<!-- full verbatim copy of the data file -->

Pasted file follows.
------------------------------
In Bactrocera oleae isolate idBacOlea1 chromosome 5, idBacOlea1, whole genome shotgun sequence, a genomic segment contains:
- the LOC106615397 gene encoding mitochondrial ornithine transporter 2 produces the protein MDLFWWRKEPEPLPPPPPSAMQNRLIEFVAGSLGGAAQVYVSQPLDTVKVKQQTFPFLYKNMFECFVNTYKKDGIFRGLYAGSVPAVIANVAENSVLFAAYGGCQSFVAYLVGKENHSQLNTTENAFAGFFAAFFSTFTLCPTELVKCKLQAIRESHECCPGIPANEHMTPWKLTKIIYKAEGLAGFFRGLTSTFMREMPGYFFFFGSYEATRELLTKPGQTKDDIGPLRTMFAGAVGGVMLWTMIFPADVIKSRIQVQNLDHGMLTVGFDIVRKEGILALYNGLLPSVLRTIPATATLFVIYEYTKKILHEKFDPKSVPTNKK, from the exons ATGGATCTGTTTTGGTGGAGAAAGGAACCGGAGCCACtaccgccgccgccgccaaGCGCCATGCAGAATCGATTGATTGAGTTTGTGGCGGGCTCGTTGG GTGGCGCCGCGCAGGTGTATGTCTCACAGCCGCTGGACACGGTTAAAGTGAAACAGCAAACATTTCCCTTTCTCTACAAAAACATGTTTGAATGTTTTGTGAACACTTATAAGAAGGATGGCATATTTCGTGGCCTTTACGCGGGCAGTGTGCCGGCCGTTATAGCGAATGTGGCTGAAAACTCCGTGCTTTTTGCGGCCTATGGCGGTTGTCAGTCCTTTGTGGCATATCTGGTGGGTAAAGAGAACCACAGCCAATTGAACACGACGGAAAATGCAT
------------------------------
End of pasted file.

In Bactrocera oleae isolate idBacOlea1 chromosome 5, idBacOlea1, whole genome shotgun sequence, a genomic segment contains:
- the LOC106615397 gene encoding mitochondrial ornithine transporter 2 produces the protein MDLFWWRKEPEPLPPPPPSAMQNRLIEFVAGSLGGAAQVYVSQPLDTVKVKQQTFPFLYKNMFECFVNTYKKDGIFRGLYAGSVPAVIANVAENSVLFAAYGGCQSFVAYLVGKENHSQLNTTENAFAGFFAAFFSTFTLCPTELVKCKLQAIRESHECCPGIPANEHMTPWKLTKIIYKAEGLAGFFRGLTSTFMREMPGYFFFFGSYEATRELLTKPGQTKDDIGPLRTMFAGAVGGVMLWTMIFPADVIKSRIQVQNLDHGMLTVGFDIVRKEGILALYNGLLPSVLRTIPATATLFVIYEYTKKILHEKFDPKSVPTNKK, from the exons ATGGATCTGTTTTGGTGGAGAAAGGAACCGGAGCCACtaccgccgccgccgccaaGCGCCATGCAGAATCGATTGATTGAGTTTGTGGCGGGCTCGTTGG GTGGCGCCGCGCAGGTGTATGTCTCACAGCCGCTGGACACGGTTAAAGTGAAACAGCAAACATTTCCCTTTCTCTACAAAAACATGTTTGAATGTTTTGTGAACACTTATAAGAAGGATGGCATATTTCGTGGCCTTTACGCGGGCAGTGTGCCGGCCGTTATAGCGAATGTGGCTGAAAACTCCGTGCTTTTTGCGGCCTATGGCGGTTGTCAGTCCTTTGTGGCATATCTGGTGGGTAAAGAGAACCACAGCCAATTGAACACGACGGAAAATGCAT